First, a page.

Industrial Ecology, an exploration of construction demolition waste, was chosen by our 2017 intern Jill Stone based on her observation of record high construction activity throughout Seattle and her curiosity of its impact on the waste stream and ecology.
As buildings were demolished to make way for office buildings to support the fast growing technology industry and housing for the just over 50 people per day who moved to the city, the question arose as to what impact this deconstruction had on landfills and the environment. At the time of the report, demolition waste made up 90% of the total construction waste stream.
The findings and compiled statistics are graphically represented in a series of three maps called Wood, Materials, and Growth. “Wood” tracks the movement of demolition of wood waste from Seattle to the regional landfills and recycling centers. “Materials” explores the materials impact of McGilvra Place Park and the quantity of six different materials created by demolition. “Growth” Measures Seattle’s construction value as compared to other high-population growth centers throughout the country.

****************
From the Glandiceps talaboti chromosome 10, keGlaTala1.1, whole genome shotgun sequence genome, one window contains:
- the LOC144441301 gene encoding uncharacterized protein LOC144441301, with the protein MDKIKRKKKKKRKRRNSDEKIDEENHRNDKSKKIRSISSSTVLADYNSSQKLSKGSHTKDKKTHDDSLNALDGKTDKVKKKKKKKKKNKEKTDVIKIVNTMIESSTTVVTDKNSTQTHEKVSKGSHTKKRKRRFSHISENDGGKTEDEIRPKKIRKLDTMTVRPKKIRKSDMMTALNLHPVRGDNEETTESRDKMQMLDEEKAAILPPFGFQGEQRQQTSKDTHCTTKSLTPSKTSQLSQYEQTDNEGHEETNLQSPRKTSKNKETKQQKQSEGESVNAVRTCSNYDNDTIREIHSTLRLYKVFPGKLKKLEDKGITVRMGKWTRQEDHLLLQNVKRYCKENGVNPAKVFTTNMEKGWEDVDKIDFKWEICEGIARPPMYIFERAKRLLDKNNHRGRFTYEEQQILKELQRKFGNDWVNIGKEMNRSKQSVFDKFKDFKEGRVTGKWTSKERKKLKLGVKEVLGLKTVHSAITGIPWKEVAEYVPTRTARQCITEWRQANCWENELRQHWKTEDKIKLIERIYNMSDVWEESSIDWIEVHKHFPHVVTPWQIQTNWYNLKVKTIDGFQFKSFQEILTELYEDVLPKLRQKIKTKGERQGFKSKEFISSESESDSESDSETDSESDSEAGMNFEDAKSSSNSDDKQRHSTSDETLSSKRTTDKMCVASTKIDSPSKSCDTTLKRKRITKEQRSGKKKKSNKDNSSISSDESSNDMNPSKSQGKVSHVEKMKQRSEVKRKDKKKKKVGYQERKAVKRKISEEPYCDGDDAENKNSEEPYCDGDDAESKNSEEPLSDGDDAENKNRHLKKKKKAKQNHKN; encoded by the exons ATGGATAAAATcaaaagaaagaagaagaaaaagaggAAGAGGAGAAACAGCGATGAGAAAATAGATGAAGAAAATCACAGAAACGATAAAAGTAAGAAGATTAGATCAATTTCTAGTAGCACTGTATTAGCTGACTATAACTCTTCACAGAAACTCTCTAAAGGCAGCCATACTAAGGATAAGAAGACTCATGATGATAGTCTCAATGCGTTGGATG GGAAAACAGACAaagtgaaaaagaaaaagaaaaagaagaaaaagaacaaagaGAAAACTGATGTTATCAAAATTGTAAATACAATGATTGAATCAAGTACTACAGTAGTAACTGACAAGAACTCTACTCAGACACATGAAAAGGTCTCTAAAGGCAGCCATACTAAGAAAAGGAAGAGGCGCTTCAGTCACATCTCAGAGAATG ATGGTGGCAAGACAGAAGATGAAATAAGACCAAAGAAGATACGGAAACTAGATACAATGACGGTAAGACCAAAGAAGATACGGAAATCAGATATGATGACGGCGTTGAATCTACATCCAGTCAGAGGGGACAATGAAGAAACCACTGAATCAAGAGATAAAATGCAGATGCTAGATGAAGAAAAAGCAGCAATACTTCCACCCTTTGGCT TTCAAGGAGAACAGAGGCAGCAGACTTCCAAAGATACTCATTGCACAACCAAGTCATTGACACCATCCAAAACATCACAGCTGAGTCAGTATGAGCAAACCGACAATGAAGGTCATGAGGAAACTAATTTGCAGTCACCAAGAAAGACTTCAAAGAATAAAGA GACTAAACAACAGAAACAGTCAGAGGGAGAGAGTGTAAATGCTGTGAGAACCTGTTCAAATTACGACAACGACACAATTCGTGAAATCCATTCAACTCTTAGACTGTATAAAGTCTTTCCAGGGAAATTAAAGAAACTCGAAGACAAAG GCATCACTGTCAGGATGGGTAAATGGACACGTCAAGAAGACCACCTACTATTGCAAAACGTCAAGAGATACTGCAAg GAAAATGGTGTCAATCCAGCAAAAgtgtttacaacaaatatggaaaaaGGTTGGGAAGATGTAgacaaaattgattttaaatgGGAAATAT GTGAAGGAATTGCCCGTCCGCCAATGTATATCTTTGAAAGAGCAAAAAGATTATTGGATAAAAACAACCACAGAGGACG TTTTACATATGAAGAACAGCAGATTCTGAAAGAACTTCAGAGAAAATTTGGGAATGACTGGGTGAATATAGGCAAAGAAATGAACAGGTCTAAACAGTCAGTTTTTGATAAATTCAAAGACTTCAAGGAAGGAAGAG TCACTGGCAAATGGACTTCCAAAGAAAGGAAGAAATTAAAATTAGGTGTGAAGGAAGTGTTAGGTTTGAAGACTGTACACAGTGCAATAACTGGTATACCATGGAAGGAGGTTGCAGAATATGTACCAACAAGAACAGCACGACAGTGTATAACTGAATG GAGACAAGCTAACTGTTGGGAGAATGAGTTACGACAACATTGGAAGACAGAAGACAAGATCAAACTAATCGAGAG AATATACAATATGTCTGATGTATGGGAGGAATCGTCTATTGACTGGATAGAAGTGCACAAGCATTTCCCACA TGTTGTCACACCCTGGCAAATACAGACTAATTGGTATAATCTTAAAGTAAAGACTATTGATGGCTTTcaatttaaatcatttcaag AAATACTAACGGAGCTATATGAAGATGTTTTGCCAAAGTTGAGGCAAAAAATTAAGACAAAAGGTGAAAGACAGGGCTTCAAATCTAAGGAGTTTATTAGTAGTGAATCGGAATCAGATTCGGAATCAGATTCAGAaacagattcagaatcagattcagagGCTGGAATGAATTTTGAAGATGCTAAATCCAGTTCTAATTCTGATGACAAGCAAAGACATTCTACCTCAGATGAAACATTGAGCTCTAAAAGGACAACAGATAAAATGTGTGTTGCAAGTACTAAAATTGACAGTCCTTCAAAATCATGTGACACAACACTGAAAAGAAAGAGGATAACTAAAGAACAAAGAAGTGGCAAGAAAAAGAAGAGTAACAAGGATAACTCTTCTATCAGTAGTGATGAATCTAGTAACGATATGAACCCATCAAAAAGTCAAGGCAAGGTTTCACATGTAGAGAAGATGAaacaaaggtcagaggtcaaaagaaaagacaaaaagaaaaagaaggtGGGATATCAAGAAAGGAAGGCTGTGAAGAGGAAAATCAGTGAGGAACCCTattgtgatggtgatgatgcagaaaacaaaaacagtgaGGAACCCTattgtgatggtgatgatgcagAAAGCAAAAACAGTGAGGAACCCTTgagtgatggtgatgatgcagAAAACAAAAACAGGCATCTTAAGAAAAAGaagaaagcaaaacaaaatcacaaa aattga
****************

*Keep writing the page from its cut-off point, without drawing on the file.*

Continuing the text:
The internship report supports the concept and deeper exploration of a closed waste loop to encourage the development of construction material that can be disassembled, moved, and reconstructed much like the tipis used by some Native American tribes or the Discovery Center in Seattle’s South Lake Union neighborhood.